Saturday, July 26, 2008
This is about how normal people come to commit torture, genocide, and a multitude of lesser sins when circumstances are created where those actions are normal. It's taken slightly abridged from Phillip Zimbardo's The Lucifer Effect, pp 273-275, bold emphasis mine.
Ten Lessons From the Milgram Studies: Creating Evil Traps for Good People
Let's outline some of the procedures in this research paradigm that seduced many ordinary citizens to engage in this apparently harmful behavior. In doing so, I want to draw parallels to compliance strategies used by "influence professionals" in real-world settings, such as salespeople, cult and military recruiters, media advertisers, and others. There are ten methods we can extract from Milgram's paradigm for this purpose:
1. Prearranging some form of contractual obligation, verbal or written, to control the individual's behavior in pseudolegal fashion. (In Milgram's experiment, this was done by publicly agreeing to accept the tasks and the procedures.)
2. Giving participants meaningful roles to play ("teacher," "learner") that carry with them previously learned positive values and automatically activate response scripts.
3. Presenting basic rules to be followed that seem to make sense before their actual use but can then be used arbitrarily and impersonally to justify mindless compliance. Also, systems control people by making their rules vague and changing them as necessary but insisting that "rules are rules" and thus must be followed.
4. Altering the semantics of the act, the actor, and the action (from "hurting victims" to "helping the experimenter," punishing the former for the lofty goals of scientific discovery)--replacing unpleasant reality with desirable rhetoric, gilding the frame so that the real picture is disguised.
5. Creating opportunities for the diffusion of responsibility or abdication of responsibility for negative outcomes: others will be responsible, or the actor won't be held liable. (In Milgram's experiment, the authority figure said, when questioned by any "teacher," that he would take responsibility for anything that happened to the "learner.")
6. Starting the path toward the ultimate evil act with a small, seemingly insignificant first step, the easy "foot in the door" that swings open subsequent greater compliance pressures, and leads down a slippery slope. (In the obedience study, the initial shock was only a mild 15 volts.)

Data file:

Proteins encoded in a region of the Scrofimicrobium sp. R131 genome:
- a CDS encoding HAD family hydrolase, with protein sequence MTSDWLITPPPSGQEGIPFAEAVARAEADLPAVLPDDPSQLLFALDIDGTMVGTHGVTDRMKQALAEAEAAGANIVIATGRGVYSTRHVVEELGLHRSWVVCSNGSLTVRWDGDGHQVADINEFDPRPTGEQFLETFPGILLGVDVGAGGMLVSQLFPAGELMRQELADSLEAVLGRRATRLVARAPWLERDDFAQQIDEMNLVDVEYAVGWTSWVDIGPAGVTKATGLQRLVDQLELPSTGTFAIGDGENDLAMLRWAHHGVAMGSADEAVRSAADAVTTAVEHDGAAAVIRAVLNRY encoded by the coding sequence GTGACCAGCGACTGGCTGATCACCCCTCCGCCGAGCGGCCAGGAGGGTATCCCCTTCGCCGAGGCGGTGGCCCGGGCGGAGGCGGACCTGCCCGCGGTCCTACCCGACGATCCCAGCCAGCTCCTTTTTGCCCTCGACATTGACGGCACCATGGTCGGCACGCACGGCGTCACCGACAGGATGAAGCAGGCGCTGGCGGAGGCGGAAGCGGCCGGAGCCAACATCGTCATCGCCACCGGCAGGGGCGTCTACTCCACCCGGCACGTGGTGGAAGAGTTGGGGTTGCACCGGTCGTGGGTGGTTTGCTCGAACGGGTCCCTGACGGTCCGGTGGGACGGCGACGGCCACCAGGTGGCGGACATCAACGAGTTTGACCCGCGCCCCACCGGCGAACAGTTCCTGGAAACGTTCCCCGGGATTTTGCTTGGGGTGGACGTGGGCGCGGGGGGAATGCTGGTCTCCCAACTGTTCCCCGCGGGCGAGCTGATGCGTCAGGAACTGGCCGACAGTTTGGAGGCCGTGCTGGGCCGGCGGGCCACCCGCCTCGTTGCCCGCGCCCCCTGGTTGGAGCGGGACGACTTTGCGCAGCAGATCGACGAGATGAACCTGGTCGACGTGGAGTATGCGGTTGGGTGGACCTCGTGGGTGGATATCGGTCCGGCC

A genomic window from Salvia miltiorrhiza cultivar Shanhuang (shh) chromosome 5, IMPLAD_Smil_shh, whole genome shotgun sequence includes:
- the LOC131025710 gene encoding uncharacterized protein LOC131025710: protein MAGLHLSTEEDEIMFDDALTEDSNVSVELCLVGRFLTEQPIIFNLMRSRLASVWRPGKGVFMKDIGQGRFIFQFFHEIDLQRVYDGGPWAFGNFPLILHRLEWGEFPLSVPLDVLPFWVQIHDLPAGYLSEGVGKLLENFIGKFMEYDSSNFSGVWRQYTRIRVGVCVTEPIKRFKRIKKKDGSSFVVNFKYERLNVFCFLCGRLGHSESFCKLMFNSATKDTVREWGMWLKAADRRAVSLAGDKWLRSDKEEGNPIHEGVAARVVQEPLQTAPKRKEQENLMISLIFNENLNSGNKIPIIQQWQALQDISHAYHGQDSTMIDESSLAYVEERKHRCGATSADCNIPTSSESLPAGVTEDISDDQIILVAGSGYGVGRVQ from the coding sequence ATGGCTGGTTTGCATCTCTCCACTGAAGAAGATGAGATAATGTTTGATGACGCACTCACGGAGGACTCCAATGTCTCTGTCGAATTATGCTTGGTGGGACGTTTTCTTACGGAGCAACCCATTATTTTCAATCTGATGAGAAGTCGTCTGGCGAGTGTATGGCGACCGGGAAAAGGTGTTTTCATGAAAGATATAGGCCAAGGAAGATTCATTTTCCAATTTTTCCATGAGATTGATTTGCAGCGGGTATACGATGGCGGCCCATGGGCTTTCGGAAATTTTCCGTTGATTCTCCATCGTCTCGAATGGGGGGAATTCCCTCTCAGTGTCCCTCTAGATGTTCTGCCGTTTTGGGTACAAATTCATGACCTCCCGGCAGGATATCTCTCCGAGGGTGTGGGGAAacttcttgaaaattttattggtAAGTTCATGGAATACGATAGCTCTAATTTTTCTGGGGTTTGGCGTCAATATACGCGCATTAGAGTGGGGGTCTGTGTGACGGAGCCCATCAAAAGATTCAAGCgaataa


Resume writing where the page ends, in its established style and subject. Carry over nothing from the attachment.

7. Having successively increasing steps on the pathway that are gradual, so that they are hardly noticeably different from one's most recent prior action. "Just a little bit more." (By increasing each level of aggression in gradual steps of only 15 volt increments, over the thirty switches, no new level of harm seemed like a noticeable difference from the prior level to Milgram's participants.)
8. Gradually changing the nature of the authority figure (the researcher, in Milgram's study) from initially "just" and reasonable to "unjust" and demanding, even irrational. This tactic elicits initial compliance and later confusion, since we expect consistency from authorities and friends. Not acknowledging that this transformation has occurred leads to mindless obedience (and it is part of many "date rape" scenarios and a reason why abused women stay with abusing spouses).
9. Making the "exit costs" high and making the process of exiting difficult by allowing verbal dissent (which makes people feel better about themselves) while insisting on behavioral compliance.
10. Offering an ideology, or a big lie, to justify the use of any means to achieve the seemingly desirable, essential goal. (In Milgram's research this came in the form of providing an acceptable justification, or rationale, for engaging in the undesirable action, such as that science wants to help people improve their memory by judicious use of reward and punishment.) In social psychology experiments, this tactic is known as the "cover story" because it is a cover-up for the procedures that follow, which might be challenged because they do not make sense on their own. the real-world equivalent is known as an "ideology." Most nations relay on an ideology, typically "threats to national security," before going to war or to suppress dissident political opposition. When citizens fear that their national security is being threatened, they become willing to surrender their basic freedoms to a government that offers them that exchange. Erich Fromm's classic analysis Escape from Freedom made us aware of this trade-off, which Hitler and other dictators have long used to gain and maintain power: namely, the claim that they will be able to provide security in exchange for citizens giving up their freedoms, which will give them the ability to control thing better.
Such procedures are utilized in varied influence situations where those in authority want others to do their bidding but know that few would engage in the "end game" without first being properly prepared psychologically to do the "unthinkable." In the future, when you are compromising position where your compliance is at stake, thinking back to those stepping stones to mindless obedience may enable you to step back and not go all the way down the path--their path. A good way to avoid crimes of obedience is to assert one's personal authority and always take full responsibility for one's actions.
P.S. On an entirely unrelated note--happy birthday to Tony and Toad. :)